Preeclampsia, previously known as toxemia, is the sudden increase in blood pressure of a pregnant woman. If this condition occurs it is usually by the 20th week of pregnancy, resulting in hypertension and, usually, elevated protein levels in the urine. Preeclampsia, if left untreated, can result in serious complications for both mother and fetus. Eclampsia is a more severe form of preeclampsia.

Causes of Preeclampsia

While the precise cause of preeclampsia is unknown, the condition is believed to originate in the placenta. In women who develop preeclampsia, the new blood vessels that develop early in pregnancy to send blood to the placenta do not develop normally. Some possible causes for this abnormal blood vessel development include:

  • Insufficient blood flow to the uterus
  • Damaged blood vessels
  • Malfunction of the immune system

Certain gene mutations are associated with preeclampsia.

Risk Factors for Preeclampsia

There are several known risk factors for developing preeclampsia. Preeclampsia is more likely if the woman:

  • Is pregnant for the first time
  • Has had a previous multiple birth
  • Is obese
  • Has diabetes, lupus or kidney disease
  • Is a teenager or is older than 40
  • Has a personal or family history of preeclampsia
  • Has a history of hypertension

For unknown reasons, each pregnancy with a new birth father also increases the risk of preeclampsia, as does being pregnant twice in less than 2 years or becoming pregnant after a 10-year interval.

Symptoms of Preeclampsia

Frequently, preeclampsia develops unnoticed by the patient and is detected during a routine urine or blood pressure test. Other symptoms of preeclampsia are:

  • Edema of the face and hands
  • Sudden weight gain
  • Upper abdominal pain
  • Severe headache
  • Dizziness, confusion, or anxiety
  • Shortness of breath due to fluid in the lungs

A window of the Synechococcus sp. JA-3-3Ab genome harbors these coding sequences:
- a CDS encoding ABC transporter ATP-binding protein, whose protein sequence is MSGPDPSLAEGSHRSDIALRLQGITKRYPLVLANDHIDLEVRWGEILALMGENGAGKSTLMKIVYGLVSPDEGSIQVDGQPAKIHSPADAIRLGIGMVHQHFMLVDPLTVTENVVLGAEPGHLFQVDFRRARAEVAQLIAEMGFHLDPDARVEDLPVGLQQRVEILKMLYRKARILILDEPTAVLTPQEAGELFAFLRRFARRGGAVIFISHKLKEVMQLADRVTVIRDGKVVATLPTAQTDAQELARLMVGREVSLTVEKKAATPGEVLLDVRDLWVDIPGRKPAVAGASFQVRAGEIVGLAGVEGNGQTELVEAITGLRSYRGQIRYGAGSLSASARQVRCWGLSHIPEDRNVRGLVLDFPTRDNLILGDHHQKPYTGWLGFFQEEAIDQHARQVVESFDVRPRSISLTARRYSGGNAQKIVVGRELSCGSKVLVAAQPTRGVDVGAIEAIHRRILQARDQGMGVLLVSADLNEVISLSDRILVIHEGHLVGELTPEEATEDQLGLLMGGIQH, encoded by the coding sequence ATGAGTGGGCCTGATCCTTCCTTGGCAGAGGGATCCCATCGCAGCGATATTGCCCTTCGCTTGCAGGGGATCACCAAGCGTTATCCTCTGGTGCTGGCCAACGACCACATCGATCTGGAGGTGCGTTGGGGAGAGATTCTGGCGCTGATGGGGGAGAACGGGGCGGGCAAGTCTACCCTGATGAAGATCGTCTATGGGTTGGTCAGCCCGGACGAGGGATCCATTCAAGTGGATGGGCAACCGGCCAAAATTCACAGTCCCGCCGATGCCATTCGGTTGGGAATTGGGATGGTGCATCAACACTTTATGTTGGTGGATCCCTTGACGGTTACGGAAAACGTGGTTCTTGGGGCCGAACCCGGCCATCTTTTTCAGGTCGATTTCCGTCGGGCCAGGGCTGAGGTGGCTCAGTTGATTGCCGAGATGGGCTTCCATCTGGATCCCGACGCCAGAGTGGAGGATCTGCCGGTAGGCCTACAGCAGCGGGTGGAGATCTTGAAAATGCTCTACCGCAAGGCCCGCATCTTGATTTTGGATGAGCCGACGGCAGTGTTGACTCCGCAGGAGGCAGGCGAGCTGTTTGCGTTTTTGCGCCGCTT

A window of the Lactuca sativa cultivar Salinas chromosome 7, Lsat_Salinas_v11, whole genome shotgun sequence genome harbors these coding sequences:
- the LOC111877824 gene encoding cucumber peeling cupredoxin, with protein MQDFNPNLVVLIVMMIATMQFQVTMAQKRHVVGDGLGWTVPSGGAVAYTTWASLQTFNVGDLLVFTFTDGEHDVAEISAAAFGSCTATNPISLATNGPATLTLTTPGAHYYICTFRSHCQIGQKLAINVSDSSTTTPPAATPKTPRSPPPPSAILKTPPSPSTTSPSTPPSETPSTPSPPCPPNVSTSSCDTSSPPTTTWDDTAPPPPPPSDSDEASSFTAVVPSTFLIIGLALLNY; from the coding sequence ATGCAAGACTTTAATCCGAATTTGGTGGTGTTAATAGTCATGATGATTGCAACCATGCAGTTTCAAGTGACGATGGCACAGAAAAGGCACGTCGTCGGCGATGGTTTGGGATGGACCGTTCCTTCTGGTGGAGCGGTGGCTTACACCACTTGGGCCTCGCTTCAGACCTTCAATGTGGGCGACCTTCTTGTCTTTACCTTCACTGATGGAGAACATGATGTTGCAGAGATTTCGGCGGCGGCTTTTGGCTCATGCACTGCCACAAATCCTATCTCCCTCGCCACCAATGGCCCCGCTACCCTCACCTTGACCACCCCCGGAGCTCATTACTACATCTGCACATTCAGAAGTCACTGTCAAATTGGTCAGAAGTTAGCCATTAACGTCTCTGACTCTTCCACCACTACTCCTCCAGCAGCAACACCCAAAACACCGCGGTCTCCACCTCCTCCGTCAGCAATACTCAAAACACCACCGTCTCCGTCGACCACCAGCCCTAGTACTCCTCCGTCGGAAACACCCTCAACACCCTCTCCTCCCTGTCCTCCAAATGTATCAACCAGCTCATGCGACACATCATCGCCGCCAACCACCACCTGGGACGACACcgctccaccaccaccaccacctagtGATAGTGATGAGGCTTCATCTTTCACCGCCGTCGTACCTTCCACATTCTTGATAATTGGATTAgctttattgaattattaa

• Changes in vision
  • Nausea or vomiting
  • Decreased urine output

While any of these symptoms are cause for concern in a pregnant woman, they may not be serious or even abnormal. Nonetheless, each warrants medical consultation and accurate diagnosis.

Diagnosis of Preeclampsia

Because many of the signs of preeclampsia are measurable through testing, it is important that pregnant women be checked regularly, whether or not they are experiencing symptoms. If a blood pressure reading is abnormally high, the test has to be repeated at intervals of at least 4 hours; a single abnormal reading is not sufficient to lead to even a tentative diagnosis of preeclampsia.

Repeated tests showing hypertension and protein in the urine (proteinuria) were once considered the telltale signs of preeclampsia. It is now known, however, that not all patients with preeclampsia have protein in the urine. Other diagnostic tests for preeclampsia include:

  • Blood tests for low platelet levels
  • Blood tests for liver and kidney function
  • Blood and other tests for pulmonary edema
  • Fetal ultrasound
  • Nonstress test or biophysical profile of fetus

Treatment of Preeclampsia

Women diagnosed with preeclampsia require careful monitoring throughout the remainder of their pregnancies, including frequent blood tests, ultrasounds and nonstress tests. Because the only completely effective treatment for preeclampsia is the delivery of the baby, labor is usually induced in patients who are nearing the end of their pregnancies. These women, however, will still need to be monitored after they give birth.

Depending on how severe the preeclampsia is, the following medications may be prescribed:

  • Antihypertensives to lower blood pressure
  • Corticosteroids to improve liver and platelet function
  • Anticonvulsant medications to prevent seizures

Corticosteroids may also help to accelerate the development of the fetus's lungs which is essential if the baby has to be delivered prematurely.

Bed rest is often prescribed for women diagnosed with preeclampsia early in their pregnancies, with patients spending most of their time on their left sides. In severe cases of preeclampsia, patients may be hospitalized so that they and their babies can be more carefully monitored.

Complications of Preeclampsia

Though preeclampsia can present a danger to both the mother and the baby, with careful watching and necessary medical intervention, complications, are rare.

For the mother-to-be, preeclampsia increases the risk of seizures, heart failure, bleeding from the liver, temporary blindness and excessive bleeding after parturition.

For the baby, preeclampsia may be responsible for a premature birth or a low birth weight. Premature and low birth weight babies have increased risk of birth defects. Preeclampsia can also cause a sudden detachment of the placenta from the uterus which may result in a stillbirth.

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